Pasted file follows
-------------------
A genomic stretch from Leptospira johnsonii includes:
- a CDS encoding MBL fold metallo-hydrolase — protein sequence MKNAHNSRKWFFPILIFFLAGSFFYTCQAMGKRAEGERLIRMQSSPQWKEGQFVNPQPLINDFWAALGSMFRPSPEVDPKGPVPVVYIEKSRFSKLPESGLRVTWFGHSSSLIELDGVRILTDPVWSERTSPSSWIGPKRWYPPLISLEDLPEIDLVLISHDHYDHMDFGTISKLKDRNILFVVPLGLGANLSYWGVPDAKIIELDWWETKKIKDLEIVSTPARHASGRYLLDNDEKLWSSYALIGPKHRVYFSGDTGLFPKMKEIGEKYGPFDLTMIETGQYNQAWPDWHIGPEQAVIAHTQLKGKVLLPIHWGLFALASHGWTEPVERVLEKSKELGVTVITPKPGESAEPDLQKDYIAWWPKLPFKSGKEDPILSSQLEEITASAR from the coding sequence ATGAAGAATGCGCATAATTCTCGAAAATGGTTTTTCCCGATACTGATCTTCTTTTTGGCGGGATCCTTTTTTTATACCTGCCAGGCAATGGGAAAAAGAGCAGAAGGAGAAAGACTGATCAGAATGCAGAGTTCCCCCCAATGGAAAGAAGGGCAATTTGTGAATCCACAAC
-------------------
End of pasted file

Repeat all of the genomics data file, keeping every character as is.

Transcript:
A genomic stretch from Leptospira johnsonii includes:
- a CDS encoding MBL fold metallo-hydrolase — protein sequence MKNAHNSRKWFFPILIFFLAGSFFYTCQAMGKRAEGERLIRMQSSPQWKEGQFVNPQPLINDFWAALGSMFRPSPEVDPKGPVPVVYIEKSRFSKLPESGLRVTWFGHSSSLIELDGVRILTDPVWSERTSPSSWIGPKRWYPPLISLEDLPEIDLVLISHDHYDHMDFGTISKLKDRNILFVVPLGLGANLSYWGVPDAKIIELDWWETKKIKDLEIVSTPARHASGRYLLDNDEKLWSSYALIGPKHRVYFSGDTGLFPKMKEIGEKYGPFDLTMIETGQYNQAWPDWHIGPEQAVIAHTQLKGKVLLPIHWGLFALASHGWTEPVERVLEKSKELGVTVITPKPGESAEPDLQKDYIAWWPKLPFKSGKEDPILSSQLEEITASAR from the coding sequence ATGAAGAATGCGCATAATTCTCGAAAATGGTTTTTCCCGATACTGATCTTCTTTTTGGCGGGATCCTTTTTTTATACCTGCCAGGCAATGGGAAAAAGAGCAGAAGGAGAAAGACTGATCAGAATGCAGAGTTCCCCCCAATGGAAAGAAGGGCAATTTGTGAATCCACAAC